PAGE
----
People should not use alcohol or drugs before and during swimming, boating (even as a passenger), or when supervising children around water.
Swimming pools should be adequately fenced because they are one of the most common sites of drowning accidents. In addition, all doors and gates leading to the pool area should be locked. Children in or near any body of water, including pools and bathtubs, need constant supervision, regardless of whether flotation devices are used. Ideally, supervision should be at arm's length. Because infants and young children can drown in only a few inches of water, even water-filled containers, such as buckets or ice chests, are hazardous. Adults should remove water from these containers immediately after use. Small children should wear United States Coast Guard approved life jackets or personal flotation devices when playing near bodies of water. Air-filled swimming aids and foam toys (water wings, noodles, and similar items) are not designed to keep swimmers safe and should not be used as a substitute for Coast Guard approved equipment.
Formal swimming lessons reduce the risk of fatal drowning in children age 1 to 4 years. Swimming lessons are a good idea for all children. However, even children who have taken swimming lessons should be supervised when they are in or around water.
Swimmers should use common sense and be aware of weather and water conditions. Swimming should stop if people feel or look very cold. People who have seizures that are well controlled need not avoid swimming, but they should be careful near water, whether boating, showering, or bathing.
To decrease the risk of drowning, people should not swim alone and should swim only in areas patrolled by lifeguards. Ocean swimmers should learn to escape rip currents (strong currents that pull away from the shore) by swimming parallel to the beach rather than by swimming toward the beach. Also, swimming near boat exhaust ports should be avoided.
Wearing Coast Guard approved life jackets when in boats is encouraged for everyone and is required for nonswimmers and for small children. Spinal injuries can be prevented by not diving into shallow water.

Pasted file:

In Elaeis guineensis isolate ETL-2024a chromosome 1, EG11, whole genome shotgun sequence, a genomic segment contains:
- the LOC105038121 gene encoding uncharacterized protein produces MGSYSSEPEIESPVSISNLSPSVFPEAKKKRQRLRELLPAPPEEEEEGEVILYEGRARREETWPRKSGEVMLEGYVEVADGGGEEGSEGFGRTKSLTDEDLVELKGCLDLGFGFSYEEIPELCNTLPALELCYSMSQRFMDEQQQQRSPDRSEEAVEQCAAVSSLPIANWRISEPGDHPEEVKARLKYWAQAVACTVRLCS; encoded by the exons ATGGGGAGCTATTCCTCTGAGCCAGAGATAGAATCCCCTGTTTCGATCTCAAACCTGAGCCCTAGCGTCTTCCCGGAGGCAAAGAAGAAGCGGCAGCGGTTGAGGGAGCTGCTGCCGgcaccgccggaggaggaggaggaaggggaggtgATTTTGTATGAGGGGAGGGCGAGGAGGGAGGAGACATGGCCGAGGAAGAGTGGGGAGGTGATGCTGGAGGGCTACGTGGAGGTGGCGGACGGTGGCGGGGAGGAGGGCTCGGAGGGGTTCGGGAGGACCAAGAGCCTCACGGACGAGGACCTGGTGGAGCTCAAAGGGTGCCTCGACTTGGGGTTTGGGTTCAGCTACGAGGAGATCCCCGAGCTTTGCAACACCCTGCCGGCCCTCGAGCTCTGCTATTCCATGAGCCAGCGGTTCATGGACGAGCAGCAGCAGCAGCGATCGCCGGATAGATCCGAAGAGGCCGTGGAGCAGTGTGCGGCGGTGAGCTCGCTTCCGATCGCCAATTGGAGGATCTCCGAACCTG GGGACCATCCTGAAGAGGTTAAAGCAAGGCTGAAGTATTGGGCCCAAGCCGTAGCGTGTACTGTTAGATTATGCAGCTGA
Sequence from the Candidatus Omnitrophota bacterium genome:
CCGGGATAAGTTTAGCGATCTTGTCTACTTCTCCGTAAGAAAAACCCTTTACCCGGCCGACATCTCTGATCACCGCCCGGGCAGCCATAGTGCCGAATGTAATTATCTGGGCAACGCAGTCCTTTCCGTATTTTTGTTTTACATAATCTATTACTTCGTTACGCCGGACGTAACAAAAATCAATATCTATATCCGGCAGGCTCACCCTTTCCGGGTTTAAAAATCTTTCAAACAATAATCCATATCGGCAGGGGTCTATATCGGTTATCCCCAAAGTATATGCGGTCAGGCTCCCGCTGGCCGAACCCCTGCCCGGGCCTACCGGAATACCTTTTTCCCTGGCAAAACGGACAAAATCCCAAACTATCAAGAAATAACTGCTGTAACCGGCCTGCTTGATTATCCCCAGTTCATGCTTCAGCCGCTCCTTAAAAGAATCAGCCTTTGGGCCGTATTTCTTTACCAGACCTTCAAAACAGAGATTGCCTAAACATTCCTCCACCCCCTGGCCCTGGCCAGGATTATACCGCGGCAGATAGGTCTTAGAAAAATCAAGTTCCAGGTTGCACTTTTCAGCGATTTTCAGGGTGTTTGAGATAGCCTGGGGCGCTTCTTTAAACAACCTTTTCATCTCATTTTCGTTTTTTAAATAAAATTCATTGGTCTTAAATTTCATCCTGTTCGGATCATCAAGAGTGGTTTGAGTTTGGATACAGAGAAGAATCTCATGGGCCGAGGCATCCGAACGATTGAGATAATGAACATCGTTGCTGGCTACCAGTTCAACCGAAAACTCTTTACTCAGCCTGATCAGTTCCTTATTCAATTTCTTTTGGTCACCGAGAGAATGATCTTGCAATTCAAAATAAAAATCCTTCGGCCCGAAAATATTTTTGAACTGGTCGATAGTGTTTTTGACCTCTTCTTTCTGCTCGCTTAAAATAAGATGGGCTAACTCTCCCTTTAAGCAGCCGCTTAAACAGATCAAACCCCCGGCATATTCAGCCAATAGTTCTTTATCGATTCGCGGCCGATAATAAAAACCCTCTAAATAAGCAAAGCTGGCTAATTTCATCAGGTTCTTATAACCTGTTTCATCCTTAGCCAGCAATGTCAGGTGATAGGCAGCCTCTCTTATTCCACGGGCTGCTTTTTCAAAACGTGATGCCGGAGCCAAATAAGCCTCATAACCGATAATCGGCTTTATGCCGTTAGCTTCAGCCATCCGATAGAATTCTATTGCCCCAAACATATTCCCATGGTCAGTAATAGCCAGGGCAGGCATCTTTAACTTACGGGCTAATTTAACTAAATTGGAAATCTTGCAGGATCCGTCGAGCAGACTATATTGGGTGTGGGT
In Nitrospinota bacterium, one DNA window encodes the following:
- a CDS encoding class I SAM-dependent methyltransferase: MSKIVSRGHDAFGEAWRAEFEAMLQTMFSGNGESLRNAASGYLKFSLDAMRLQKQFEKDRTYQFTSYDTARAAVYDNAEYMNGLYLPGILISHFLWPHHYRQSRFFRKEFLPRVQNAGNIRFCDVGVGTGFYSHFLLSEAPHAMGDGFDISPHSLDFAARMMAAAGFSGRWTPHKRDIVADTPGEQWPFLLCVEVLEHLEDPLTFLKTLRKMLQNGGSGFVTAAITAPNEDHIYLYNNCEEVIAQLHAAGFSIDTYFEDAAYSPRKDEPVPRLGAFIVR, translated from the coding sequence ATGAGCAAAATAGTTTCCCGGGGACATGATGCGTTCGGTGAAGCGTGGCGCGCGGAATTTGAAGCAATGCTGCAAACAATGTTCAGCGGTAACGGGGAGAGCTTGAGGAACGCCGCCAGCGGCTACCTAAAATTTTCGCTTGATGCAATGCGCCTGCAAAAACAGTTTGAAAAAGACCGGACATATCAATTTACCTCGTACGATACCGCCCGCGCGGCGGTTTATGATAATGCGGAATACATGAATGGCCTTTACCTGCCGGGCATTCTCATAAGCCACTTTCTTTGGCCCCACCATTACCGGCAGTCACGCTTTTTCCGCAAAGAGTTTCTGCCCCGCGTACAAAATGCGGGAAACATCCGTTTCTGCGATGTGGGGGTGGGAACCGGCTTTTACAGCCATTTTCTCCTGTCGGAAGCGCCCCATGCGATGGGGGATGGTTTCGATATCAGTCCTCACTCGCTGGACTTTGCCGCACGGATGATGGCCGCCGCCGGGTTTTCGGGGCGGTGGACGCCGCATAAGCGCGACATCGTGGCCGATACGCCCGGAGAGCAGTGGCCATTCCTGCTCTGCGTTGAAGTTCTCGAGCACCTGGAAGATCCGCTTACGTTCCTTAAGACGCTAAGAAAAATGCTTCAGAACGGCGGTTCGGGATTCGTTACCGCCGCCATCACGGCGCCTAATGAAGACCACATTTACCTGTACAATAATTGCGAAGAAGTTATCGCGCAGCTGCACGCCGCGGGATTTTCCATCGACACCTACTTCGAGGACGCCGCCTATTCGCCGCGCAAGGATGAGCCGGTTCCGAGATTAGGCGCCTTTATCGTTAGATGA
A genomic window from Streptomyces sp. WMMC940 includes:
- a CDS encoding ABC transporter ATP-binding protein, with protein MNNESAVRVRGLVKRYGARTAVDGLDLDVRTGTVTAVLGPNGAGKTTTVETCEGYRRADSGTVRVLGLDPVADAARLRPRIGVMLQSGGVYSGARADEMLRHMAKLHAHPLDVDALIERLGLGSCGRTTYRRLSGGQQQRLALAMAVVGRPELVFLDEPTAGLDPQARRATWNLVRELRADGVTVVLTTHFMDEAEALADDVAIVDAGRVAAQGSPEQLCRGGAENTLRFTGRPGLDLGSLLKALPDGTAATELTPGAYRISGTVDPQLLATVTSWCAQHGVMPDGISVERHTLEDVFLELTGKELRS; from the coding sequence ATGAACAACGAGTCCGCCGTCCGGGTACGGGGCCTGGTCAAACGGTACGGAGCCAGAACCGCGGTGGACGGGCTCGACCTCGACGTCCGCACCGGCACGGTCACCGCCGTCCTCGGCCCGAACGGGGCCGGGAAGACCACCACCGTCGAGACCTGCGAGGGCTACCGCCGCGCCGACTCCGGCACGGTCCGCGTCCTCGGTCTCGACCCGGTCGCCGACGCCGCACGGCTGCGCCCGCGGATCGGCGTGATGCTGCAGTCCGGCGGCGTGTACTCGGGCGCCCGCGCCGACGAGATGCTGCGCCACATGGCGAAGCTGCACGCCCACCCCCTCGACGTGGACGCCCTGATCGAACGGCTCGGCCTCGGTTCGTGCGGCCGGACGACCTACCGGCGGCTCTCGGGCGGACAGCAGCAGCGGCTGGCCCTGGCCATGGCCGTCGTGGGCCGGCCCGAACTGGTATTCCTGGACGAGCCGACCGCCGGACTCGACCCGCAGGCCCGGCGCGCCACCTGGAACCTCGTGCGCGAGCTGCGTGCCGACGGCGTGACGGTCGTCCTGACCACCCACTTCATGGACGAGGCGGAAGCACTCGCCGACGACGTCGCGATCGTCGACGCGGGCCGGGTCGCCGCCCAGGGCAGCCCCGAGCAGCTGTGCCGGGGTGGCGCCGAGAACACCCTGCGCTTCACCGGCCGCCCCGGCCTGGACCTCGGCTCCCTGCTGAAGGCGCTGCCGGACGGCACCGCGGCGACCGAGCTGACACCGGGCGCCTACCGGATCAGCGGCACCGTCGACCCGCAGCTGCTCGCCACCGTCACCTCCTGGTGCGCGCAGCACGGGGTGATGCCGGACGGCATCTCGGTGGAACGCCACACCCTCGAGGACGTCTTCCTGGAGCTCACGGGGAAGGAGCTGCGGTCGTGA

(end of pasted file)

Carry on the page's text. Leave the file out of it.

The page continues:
Community swimming areas need to be supervised by lifeguards trained in water safety, resuscitation, and rescue techniques. Life preservers, life jackets, and a shepherd's crook (a long staff with one end hooked) should be available close to pool side. Pool areas should have access to automated external defibrillators, equipment for opening airways, and telephones to contact emergency medical services. Comprehensive community prevention programs should
The factors that most increase the chances of survival without permanent brain and lung damage are the following:
Some children have survived without permanent brain damage after submersion for as long as 60 minutes in cold water. Many people who need CPR can also recover fully, and almost all people who are alert and conscious upon their arrival at the hospital recover fully. People who have consumed alcoholic beverages before submersion are more likely to die or develop brain or lung damage.
Out of the hospital:
Immediate on-site resuscitation is the key to increasing the chance of survival without brain damage. Attempts should be made to revive people even when the time under water is prolonged. Artificial respiration and CPR should be provided as necessary (see see First-Aid Treatment). Rescue breathing is begun before chest compressions, unlike in most other conditions in which CPR is done. The neck should be moved as little as possible if there is a chance of spinal injury. People who were submerged involuntarily or have any symptoms must be transported to a hospital, by ambulance if possible. People who were submerged but have only mild symptoms may be discharged to their home after several hours of observation in the emergency department. If symptoms persist for a few hours, or if the level of oxygen in the blood is low, people need to be admitted to the hospital.
In the hospital:
Most people need supplemental oxygen, sometimes in high concentrations or given via a ventilator at high pressures. If wheezing develops, bronchodilators can help. If an infection develops, antibiotics are given.
If the water was cold, people may have a dangerously low body temperature (hypothermia) and may need warming (see Treatment). Spinal injury requires special treatment (see Treatment).
Last full review/revision July 2013 by Norman L. Dean, MD